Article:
Courtney Vandersloot is not a newcomer to the WNBA record books.
She held three of the top five playoff assist totals going into the Sky’s 101-95 double-overtime victory Tuesday against the Connecticut Sun in Game 1 of the WNBA semifinals at Mohegan Sun Arena.
By the end of the game, she still held three of the top five spots, but her name replaced Sue Bird’s at the top of the list with 18 assists.
The 12 points and 10 rebounds she added made her the second player in league history with a playoff triple-double. She joined Sheryl Swoopes, who had 14 points, 10 rebounds and 10 assists for the Houston Comets in 2005.
The Sky go as Vandersloot does. If they want to advance to the WNBA Finals for the first time since 2014 and the second time in franchise history, they’ll need to follow her lead and her passes.
“I’m not surprised because this is what she does,” Sky coach/general manager James Wade said.
Wade compared the game to the boxing match between Rocky Balboa and Ivan Drago in ”Rocky IV.” He knew it was going to be a knock-down, drag-out fight to the finish, and it helps to have Vandersloot at the helm in those games.
That was never more apparent than in both overtime periods.
As exhaustion began to set in for the Sky, who were playing their third game in six days, Vandersloot turned things up a notch. She had four assists, three rebounds and two points in 10 overtime minutes, propelling the Sky to a 1-0 lead in the best-of-five series.
The triple-double wasn’t even the most impressive part of Vandersloot’s performance. Her hustle plays were vital. From the jump, she controlled the game, setting the pace for her teammates, getting in passing lanes and coming up with momentum-changing defensive stops.
“It’s remarkable for her to do what she did, play the minutes that she did, defend, rebound and come down and facilitate through pressure,” Candace Parker said. “Sometimes we get spoiled because we see it all the time. It really has been fun for me to watch the way she’s always two plays ahead of what the defense is going to do.”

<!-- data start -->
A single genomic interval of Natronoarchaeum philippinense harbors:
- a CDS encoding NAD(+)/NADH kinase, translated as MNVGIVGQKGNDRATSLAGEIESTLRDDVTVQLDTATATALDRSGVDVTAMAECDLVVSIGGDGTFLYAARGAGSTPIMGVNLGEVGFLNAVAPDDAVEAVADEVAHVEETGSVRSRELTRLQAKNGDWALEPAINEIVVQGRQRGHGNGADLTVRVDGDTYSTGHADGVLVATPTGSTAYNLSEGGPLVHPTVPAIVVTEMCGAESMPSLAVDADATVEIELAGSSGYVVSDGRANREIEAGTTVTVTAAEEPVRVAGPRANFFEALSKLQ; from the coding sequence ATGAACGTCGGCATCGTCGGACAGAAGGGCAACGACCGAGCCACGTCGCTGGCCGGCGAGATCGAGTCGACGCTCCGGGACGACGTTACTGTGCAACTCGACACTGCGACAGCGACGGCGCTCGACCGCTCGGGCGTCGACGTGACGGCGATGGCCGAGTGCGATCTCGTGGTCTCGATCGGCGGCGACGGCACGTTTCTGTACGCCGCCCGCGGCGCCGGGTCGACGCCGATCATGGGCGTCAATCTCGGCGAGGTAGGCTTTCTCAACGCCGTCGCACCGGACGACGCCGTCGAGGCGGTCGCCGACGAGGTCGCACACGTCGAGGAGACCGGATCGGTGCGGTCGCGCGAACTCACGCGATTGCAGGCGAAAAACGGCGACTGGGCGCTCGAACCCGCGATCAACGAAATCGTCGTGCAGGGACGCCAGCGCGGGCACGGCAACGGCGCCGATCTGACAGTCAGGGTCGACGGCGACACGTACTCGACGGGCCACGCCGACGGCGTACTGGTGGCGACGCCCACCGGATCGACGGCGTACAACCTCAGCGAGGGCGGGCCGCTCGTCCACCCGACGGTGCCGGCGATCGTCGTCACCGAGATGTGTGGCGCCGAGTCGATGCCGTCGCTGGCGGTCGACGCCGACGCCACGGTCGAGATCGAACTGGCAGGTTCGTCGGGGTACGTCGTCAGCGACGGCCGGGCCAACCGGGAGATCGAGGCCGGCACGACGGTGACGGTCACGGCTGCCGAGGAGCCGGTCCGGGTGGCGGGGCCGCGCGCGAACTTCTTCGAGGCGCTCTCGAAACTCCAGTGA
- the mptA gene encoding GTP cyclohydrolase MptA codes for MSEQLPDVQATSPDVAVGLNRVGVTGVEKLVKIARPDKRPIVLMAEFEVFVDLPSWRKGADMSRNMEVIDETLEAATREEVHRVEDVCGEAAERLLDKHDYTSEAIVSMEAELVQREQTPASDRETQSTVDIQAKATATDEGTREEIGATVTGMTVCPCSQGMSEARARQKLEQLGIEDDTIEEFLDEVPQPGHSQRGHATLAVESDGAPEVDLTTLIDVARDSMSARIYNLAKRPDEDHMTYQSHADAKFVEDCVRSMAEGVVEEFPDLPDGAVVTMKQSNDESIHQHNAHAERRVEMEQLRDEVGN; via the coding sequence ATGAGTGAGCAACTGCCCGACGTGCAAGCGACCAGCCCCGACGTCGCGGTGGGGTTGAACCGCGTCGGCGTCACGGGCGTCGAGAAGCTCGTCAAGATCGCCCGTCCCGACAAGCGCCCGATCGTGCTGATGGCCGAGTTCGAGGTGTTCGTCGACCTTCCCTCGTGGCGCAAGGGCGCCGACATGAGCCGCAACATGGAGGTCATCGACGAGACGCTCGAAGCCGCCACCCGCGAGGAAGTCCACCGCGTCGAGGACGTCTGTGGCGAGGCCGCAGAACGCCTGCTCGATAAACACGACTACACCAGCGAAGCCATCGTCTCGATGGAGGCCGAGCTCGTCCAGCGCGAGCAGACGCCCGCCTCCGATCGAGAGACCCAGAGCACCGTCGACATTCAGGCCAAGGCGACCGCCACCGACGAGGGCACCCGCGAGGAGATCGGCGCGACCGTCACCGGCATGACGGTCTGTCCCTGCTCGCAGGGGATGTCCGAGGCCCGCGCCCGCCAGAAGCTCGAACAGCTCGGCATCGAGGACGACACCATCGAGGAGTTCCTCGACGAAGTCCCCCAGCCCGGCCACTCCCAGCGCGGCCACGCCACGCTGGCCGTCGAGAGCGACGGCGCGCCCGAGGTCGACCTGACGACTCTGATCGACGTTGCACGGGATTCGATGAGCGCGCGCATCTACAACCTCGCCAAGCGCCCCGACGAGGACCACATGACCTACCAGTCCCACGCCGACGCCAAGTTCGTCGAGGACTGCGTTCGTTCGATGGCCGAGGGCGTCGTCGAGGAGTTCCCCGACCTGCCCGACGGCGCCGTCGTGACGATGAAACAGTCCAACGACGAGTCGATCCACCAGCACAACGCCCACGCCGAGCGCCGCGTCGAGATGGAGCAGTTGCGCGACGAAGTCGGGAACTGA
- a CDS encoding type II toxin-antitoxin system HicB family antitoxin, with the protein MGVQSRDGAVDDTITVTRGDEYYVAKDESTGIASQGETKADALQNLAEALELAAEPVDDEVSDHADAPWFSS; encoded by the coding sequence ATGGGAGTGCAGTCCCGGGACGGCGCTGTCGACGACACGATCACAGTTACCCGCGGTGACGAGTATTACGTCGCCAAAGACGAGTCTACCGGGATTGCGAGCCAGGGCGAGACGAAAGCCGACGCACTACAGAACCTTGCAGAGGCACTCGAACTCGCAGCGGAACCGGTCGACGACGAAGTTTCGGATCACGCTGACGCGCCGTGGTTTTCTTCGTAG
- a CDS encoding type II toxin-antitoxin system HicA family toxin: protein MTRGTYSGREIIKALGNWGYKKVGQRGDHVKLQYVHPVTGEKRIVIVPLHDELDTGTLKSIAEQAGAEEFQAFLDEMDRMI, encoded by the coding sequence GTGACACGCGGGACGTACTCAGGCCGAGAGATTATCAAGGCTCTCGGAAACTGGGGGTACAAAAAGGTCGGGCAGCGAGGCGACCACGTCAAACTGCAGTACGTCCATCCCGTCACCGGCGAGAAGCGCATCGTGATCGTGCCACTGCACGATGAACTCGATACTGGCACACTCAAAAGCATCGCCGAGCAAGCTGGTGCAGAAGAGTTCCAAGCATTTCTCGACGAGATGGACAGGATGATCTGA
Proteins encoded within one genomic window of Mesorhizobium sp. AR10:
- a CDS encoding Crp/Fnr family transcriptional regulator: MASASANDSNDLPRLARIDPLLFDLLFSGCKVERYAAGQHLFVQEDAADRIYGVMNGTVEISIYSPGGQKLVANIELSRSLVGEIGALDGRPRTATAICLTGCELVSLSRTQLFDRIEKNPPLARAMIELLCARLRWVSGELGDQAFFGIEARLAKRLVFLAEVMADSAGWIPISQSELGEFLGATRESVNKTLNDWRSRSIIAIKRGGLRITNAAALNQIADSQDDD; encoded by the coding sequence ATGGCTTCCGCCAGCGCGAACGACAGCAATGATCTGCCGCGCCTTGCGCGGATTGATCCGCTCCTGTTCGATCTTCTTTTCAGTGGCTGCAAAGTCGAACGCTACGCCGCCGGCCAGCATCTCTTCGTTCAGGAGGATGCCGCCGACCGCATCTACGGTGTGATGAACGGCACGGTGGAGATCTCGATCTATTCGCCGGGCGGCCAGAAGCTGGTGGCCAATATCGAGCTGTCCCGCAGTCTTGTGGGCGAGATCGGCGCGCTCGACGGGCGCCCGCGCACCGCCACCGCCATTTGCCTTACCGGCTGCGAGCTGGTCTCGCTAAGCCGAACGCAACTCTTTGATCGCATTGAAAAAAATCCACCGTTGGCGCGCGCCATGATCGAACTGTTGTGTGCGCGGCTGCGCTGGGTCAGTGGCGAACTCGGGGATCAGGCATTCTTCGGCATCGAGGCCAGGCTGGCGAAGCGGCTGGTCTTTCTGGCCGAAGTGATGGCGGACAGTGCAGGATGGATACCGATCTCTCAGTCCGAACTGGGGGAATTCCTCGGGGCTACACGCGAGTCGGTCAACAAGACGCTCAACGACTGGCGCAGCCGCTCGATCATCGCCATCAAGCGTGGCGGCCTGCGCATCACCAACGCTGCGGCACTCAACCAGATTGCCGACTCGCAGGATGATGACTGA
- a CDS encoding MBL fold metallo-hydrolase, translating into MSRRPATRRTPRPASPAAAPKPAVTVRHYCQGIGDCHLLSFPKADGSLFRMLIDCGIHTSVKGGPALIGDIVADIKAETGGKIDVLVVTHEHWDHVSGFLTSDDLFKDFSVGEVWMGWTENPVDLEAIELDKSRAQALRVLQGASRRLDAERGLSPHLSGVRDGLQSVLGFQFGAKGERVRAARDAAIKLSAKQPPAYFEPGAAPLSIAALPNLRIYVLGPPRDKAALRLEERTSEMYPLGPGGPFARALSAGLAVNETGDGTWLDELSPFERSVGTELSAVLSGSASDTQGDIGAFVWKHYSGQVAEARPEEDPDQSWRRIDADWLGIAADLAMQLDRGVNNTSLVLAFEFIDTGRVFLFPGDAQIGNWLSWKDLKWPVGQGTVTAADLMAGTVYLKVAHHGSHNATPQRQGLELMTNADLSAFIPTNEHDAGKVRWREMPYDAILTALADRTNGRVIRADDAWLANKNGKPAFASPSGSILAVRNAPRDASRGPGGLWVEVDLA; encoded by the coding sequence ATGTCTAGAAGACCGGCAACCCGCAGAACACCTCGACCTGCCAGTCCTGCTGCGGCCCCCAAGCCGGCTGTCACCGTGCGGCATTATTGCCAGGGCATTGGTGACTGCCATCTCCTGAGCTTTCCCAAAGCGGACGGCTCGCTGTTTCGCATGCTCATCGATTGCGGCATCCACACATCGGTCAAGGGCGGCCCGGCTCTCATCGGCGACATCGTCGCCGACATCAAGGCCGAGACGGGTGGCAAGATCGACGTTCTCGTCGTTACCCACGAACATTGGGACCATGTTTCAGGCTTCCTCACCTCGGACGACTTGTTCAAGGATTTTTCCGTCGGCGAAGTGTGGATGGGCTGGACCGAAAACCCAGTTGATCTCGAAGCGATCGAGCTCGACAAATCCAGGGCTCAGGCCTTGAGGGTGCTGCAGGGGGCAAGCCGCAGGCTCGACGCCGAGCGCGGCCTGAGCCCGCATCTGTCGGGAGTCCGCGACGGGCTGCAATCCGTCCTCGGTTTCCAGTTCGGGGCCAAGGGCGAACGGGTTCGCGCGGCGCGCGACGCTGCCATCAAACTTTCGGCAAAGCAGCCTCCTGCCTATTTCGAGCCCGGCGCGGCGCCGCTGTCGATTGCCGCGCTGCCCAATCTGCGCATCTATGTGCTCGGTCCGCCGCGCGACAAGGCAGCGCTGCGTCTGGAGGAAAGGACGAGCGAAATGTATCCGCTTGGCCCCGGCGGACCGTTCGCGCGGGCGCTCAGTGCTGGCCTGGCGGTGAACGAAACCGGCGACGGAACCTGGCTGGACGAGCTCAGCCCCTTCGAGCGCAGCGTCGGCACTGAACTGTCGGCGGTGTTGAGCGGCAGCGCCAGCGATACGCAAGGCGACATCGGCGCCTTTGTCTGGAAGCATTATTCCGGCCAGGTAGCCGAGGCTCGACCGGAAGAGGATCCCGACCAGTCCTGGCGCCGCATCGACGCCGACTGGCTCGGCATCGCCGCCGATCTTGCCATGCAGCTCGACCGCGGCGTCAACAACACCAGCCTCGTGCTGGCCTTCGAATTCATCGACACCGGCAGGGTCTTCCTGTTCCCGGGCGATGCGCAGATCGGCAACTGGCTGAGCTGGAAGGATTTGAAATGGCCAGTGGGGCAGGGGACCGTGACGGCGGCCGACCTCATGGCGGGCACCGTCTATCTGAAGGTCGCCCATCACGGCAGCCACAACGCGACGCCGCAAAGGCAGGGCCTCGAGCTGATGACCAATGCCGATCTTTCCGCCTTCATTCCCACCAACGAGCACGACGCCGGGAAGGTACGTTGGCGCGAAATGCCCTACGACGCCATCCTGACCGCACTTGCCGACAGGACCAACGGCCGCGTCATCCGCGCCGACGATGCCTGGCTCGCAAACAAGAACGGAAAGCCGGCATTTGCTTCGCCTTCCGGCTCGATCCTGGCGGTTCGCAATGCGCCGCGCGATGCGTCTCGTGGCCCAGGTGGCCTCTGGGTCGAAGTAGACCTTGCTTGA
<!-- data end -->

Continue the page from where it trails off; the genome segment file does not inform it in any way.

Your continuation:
A 10-year WNBA veteran, Vandersloot is playing the best basketball of her career, averaging 16 points, 9.7 assists and 7.7 rebounds in the playoffs. The Sky, as a result, are playing their best basketball of the season.
Vandersloot’s answer for the Sun’s No. 1 defense was to force it to defend multiple options.
The Sky didn’t settle for forced shots. They ran multiple plays and wore down the Sun, who had four players on the WNBA’s All-Defensive teams, including league MVP Jonquel Jones. The key will be maintaining that effectiveness the rest of the series.
“She picked us apart,” Jones said.
Vandersloot wasn’t the only player who dismantled the Sun’s defense: The Sky had 31 assists on 38 made field goals.
Certain aspects of the Sky’s game need cleaning up ahead of Game 2, including turnovers and containing the Sun on the offensive boards. The Sun had 19 points off Sky turnovers and 20 second-chance points.
Despite the punches the Sun threw, the Sky never lost their composure, not even when Connecticut went up by two with less than a minute to go in regulation. Vandersloot said the hits they absorbed in the regular season prepared them for the playoffs.
“We showed a lot of heart,” Vandersloot said. “When we were tired, we dug deep as a group. We need to keep doing that.”